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Threat of out of control fire to radioactive trash site

text-cat-questionI wonder if, in bushfire prone Australia,  the South Australia Nuclear Fuel Chain Commission’s fudgy old pro nukers have considered increasing fire risks and the vulnerability of nuclear facilities?

 

‘Catastrophic’: Underground fire creeps towards nuclear waste site, news.com.au,  OCTOBER 12, heat_wave2015 BENEATH the surface of a US landfill lurk two things that should never meet: a slow-burning fire and a cache of Cold War-era nuclear waste, separated by no more than 365 metres.

Government officials in Missouri have quietly adopted an emergency plan in case the smouldering embers ever reach the waste, a potentially “catastrophic event” that could send up a plume of radioactive smoke over a densely populated area near the city’s main airport.

Although the fire at Bridgeton Landfill, near St. Louis has been burning since at least 2010, the plan for a worst-case scenario was developed only a year ago and never publicised until last week, when St. Louis radio station KMOX first obtained a copy……..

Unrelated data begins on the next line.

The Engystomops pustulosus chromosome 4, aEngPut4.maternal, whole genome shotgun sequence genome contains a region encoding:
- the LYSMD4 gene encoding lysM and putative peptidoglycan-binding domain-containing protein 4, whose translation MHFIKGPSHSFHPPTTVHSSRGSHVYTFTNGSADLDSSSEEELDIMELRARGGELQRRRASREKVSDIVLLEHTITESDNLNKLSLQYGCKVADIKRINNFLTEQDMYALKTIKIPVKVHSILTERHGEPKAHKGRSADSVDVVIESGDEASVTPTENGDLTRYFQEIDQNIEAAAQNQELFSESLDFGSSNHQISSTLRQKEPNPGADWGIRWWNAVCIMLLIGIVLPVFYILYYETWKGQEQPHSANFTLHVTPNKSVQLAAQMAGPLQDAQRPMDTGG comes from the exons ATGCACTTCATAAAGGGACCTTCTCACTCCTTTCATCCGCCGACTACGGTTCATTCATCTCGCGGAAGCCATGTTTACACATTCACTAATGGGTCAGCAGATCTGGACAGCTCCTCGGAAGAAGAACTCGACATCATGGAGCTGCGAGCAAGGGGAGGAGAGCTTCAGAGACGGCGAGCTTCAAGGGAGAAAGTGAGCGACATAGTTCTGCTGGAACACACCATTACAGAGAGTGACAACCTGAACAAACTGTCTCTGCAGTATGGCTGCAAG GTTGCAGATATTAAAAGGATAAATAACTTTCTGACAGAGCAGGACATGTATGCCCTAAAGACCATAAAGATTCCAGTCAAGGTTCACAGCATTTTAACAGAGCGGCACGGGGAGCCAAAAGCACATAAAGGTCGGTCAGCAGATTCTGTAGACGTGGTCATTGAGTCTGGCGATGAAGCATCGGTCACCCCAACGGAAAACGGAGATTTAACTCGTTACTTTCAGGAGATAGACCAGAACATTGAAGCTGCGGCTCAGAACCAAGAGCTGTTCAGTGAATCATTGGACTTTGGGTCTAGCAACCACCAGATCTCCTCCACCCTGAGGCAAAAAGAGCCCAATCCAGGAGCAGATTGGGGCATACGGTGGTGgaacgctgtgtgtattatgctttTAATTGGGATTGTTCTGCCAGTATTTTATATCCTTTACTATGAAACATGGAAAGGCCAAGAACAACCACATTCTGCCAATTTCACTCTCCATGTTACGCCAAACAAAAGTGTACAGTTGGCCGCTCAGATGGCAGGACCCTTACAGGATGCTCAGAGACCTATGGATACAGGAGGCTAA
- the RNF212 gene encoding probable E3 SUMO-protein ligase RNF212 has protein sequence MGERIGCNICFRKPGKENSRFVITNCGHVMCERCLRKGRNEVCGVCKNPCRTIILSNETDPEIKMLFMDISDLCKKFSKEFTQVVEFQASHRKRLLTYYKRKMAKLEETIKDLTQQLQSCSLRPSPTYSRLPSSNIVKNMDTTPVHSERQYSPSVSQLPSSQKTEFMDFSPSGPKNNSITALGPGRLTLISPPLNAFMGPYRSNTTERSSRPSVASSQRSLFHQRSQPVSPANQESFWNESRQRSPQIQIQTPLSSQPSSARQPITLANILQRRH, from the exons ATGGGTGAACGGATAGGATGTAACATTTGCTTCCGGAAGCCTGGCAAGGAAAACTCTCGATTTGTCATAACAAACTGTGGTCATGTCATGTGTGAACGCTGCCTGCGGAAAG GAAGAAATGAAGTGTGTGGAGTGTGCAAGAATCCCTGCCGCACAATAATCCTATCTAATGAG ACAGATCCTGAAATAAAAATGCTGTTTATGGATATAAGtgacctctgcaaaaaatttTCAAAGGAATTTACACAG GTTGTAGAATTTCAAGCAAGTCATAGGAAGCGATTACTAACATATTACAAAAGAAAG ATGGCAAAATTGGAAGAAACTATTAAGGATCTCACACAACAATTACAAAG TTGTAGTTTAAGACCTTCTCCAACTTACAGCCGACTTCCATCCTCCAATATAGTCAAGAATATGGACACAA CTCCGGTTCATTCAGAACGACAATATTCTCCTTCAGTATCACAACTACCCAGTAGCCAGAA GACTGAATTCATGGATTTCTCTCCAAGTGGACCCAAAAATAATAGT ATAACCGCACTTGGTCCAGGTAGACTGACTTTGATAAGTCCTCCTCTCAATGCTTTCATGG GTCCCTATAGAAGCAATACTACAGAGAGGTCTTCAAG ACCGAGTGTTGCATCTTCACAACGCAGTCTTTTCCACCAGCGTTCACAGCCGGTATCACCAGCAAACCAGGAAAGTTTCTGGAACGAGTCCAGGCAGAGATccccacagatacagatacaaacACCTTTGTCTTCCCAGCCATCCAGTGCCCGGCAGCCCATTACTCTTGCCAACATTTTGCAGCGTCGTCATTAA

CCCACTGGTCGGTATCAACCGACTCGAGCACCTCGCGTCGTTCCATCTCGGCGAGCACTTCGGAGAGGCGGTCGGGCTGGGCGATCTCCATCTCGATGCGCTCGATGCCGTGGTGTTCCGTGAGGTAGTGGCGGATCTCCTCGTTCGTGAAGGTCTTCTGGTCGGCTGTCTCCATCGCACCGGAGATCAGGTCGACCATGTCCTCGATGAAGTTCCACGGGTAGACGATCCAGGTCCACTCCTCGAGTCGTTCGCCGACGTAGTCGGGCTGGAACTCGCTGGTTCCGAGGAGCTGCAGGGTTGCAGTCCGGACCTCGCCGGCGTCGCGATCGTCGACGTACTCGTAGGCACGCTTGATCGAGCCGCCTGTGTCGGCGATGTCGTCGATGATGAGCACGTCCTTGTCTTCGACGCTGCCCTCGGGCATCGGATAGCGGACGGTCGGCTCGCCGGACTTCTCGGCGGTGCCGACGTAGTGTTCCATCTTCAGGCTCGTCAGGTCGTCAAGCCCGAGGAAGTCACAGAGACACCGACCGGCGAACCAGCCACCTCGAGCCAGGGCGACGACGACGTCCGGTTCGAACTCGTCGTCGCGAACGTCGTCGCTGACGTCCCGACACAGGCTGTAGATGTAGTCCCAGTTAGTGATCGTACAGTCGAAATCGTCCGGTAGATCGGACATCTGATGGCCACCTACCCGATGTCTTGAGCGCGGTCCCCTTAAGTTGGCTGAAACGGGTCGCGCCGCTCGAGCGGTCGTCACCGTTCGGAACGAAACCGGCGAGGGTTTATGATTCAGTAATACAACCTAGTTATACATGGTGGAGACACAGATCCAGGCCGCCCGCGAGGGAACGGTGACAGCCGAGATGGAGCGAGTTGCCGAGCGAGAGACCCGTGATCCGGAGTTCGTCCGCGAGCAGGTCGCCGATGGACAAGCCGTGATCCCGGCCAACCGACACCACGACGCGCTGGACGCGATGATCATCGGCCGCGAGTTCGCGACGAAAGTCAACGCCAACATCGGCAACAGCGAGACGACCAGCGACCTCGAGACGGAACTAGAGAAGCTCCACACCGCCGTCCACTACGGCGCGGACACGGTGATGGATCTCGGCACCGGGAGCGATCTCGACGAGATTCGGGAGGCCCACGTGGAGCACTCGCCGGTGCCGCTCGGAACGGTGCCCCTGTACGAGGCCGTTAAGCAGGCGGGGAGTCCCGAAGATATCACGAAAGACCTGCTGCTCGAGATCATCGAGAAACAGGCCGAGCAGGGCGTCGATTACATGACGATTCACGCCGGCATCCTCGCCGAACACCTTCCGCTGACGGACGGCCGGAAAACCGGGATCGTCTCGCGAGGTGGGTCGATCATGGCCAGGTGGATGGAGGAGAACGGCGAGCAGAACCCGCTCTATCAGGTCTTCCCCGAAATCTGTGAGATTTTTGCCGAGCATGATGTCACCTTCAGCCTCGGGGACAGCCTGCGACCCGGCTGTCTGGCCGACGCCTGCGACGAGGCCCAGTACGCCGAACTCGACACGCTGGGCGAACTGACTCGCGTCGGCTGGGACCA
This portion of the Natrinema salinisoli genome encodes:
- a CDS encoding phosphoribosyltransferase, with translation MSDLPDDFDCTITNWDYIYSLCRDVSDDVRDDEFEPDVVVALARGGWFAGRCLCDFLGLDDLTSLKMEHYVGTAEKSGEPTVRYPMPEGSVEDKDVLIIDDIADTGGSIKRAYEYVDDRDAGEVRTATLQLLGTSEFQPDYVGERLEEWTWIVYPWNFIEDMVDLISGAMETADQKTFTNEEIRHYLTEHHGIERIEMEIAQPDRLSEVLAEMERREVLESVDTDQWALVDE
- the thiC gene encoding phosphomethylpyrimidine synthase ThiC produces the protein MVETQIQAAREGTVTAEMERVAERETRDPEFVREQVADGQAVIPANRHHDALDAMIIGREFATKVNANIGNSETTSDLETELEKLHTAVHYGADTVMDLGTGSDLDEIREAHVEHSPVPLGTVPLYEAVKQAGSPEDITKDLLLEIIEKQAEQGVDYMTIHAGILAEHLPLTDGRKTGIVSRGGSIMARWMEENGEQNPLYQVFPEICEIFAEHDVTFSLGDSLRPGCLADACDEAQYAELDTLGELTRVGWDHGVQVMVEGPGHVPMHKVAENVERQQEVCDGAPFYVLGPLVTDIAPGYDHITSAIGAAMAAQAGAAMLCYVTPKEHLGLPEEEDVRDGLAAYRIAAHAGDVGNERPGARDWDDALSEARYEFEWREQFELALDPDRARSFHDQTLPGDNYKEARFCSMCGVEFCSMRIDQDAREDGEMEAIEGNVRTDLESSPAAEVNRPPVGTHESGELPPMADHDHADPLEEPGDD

Directly next to Bridgeton Landfill is West Lake Landfill, also owned by Republic Services. The West Lake facility was contaminated with radioactive waste from uranium processing by a St. Louis company known as Mallinckrodt Chemical. The waste was illegally dumped in 1973 and includes material that dates back to the Manhattan Project, which created the first atomic bomb in the 1940s.

The Environmental Protection Agency is still deciding how to clean up the waste. The landfill was designated a Superfund site in 1990.

The proximity of the two environmental hazards is what worries residents and environmentalists. At the closest point, they are 1,000 to 1,200 feet apart.

If the underground fire reaches the waste, “there is a potential for radioactive fallout to be released in the smoke plume and spread throughout the region,” according to the disaster plan.

The plan calls for evacuations and development of emergency shelters, both in St. Louis County and neighbouring St. Charles County. Private and volunteer groups, and perhaps the federal government, would be called upon to help, depending on the severity of the emergency…………

Last month, Koster said he was troubled by new reports about the site. One found radiological contamination in trees outside the landfill’s perimeter. Another showed evidence that the fire has moved past two rows of interceptor wells and closer to the nuclear waste.

Koster said the reports were evidence that Republic Services “does not have this site under control.”……..http://www.news.com.au/technology/environment/catastrophic-underground-fire-creeps-towards-nuclear-waste-site/story-e6frflp0-1227565910467

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October 14, 2015 - Posted by | safety, USA

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